Let me put this into context with a historical example, drawing on Michael Fullilove’s absorbing recent book on the five diplomatic envoys US President Franklin D. Roosevelt sent to Europe in the years ahead of the American entry into the Second World War.1
In February 1940, President Roosevelt sent one of the United States’ most senior diplomats, Sumner Welles, to meet with the leaders of the three key warring nations — France, the United Kingdom and Germany. He was also dispatched to meet with Mussolini.
Italy was then, in the early phase of WWII, one of the key neutral powers.
One of Roosevelt’s objectives in sending Welles across the Atlantic was to satisfy himself that “there were in fact no lingering possibilities of making peace”.
Of the meeting between Welles and Mussolini, Fullilove — currently the executive director of the Lowy Institute for International Policy — writes:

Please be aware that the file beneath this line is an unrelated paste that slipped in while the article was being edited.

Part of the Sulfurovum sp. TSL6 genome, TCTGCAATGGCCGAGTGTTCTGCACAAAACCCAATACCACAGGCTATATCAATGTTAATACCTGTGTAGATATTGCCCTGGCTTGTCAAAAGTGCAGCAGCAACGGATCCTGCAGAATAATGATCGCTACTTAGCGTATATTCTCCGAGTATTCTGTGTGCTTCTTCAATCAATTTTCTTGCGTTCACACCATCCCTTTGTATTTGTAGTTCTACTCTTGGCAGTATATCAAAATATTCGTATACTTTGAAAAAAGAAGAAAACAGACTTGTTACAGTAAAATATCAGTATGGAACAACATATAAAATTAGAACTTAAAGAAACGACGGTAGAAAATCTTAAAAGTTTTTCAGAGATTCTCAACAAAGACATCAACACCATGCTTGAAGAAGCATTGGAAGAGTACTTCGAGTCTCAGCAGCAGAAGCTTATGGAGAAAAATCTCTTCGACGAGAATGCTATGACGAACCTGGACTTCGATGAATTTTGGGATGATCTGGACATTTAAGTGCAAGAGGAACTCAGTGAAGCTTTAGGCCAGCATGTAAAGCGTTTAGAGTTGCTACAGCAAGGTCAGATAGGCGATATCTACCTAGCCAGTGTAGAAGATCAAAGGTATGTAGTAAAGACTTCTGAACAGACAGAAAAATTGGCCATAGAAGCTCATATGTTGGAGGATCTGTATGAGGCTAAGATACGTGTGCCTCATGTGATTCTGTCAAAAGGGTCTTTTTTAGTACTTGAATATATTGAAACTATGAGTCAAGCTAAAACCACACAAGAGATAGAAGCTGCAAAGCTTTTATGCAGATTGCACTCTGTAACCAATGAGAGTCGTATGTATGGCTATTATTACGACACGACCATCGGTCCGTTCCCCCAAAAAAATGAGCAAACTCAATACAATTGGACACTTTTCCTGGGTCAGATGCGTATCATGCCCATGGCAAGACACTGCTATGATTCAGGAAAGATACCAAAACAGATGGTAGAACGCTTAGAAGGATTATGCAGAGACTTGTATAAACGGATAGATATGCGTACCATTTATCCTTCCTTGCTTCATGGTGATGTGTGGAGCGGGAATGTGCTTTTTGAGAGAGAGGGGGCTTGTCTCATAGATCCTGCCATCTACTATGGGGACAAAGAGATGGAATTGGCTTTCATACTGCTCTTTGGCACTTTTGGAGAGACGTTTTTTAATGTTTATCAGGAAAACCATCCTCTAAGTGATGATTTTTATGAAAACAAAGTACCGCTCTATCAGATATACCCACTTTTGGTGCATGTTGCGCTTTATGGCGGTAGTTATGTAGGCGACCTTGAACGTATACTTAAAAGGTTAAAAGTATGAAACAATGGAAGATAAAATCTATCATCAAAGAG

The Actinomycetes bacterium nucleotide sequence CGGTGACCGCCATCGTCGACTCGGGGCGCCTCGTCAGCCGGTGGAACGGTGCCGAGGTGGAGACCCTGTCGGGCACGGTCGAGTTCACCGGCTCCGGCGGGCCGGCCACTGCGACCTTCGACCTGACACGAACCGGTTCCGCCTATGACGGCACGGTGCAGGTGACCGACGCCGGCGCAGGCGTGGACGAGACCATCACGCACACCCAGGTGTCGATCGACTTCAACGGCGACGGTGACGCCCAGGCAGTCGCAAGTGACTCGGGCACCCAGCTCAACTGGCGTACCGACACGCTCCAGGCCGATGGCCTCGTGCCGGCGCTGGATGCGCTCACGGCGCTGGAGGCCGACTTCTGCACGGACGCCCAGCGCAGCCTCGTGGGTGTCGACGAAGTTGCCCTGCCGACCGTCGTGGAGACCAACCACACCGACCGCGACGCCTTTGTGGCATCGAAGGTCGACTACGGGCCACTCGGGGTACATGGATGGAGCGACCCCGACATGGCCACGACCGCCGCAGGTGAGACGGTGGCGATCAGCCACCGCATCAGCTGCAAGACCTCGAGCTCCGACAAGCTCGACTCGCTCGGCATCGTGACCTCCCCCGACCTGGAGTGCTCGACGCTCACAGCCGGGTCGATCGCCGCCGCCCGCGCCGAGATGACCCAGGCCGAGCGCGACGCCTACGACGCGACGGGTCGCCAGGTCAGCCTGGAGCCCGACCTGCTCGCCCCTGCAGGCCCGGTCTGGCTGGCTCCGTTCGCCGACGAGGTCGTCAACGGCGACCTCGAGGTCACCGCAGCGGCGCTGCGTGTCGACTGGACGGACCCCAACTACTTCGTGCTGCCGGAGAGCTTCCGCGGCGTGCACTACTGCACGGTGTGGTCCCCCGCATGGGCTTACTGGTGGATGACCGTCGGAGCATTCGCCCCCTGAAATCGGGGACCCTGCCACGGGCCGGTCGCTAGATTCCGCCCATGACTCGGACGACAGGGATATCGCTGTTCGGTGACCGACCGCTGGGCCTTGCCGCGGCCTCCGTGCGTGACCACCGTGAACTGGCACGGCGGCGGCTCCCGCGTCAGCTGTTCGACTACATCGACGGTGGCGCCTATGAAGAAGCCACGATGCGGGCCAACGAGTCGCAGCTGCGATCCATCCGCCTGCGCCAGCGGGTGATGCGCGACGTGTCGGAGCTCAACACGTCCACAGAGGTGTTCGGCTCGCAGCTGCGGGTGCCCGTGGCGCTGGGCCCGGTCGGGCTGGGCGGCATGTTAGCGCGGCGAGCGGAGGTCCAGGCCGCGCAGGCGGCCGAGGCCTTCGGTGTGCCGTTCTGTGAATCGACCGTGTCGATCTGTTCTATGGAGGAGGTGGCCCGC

Welles was heartened when Mussolini agreed that “a real and lasting peace” between the Allies and Germany was possible. Berlin’s terms would include, [Mussolini] thought, the retention of Austria in the Reich; an independent Slovakia; German control of parts of Poland and the Czech rump; German hegemony in central Europe; and restoration of Germany’s colonies….
In fact, Welles had misread his man. Mussolini had played the role of mediator at Munich, and enjoyed it. But since the outbreak of war he had lost interest in a compromise peace. He believed that his country’s status as a great power, as well as its “national virility”, required war. Jealous of Hitler’s victories, and hungry for an empire of his own, he was moving quickly toward committing Italy to fight beside Germany.
For me, the anecdote highlights the misguided appeal to Mussolini of the fascist worldview — and the contrast with the American world view at that time.
The latter imagined a world dedicated to free trade, democracy, openness, freedom, respect for the rule of law and national sovereignty and — most importantly — international peace.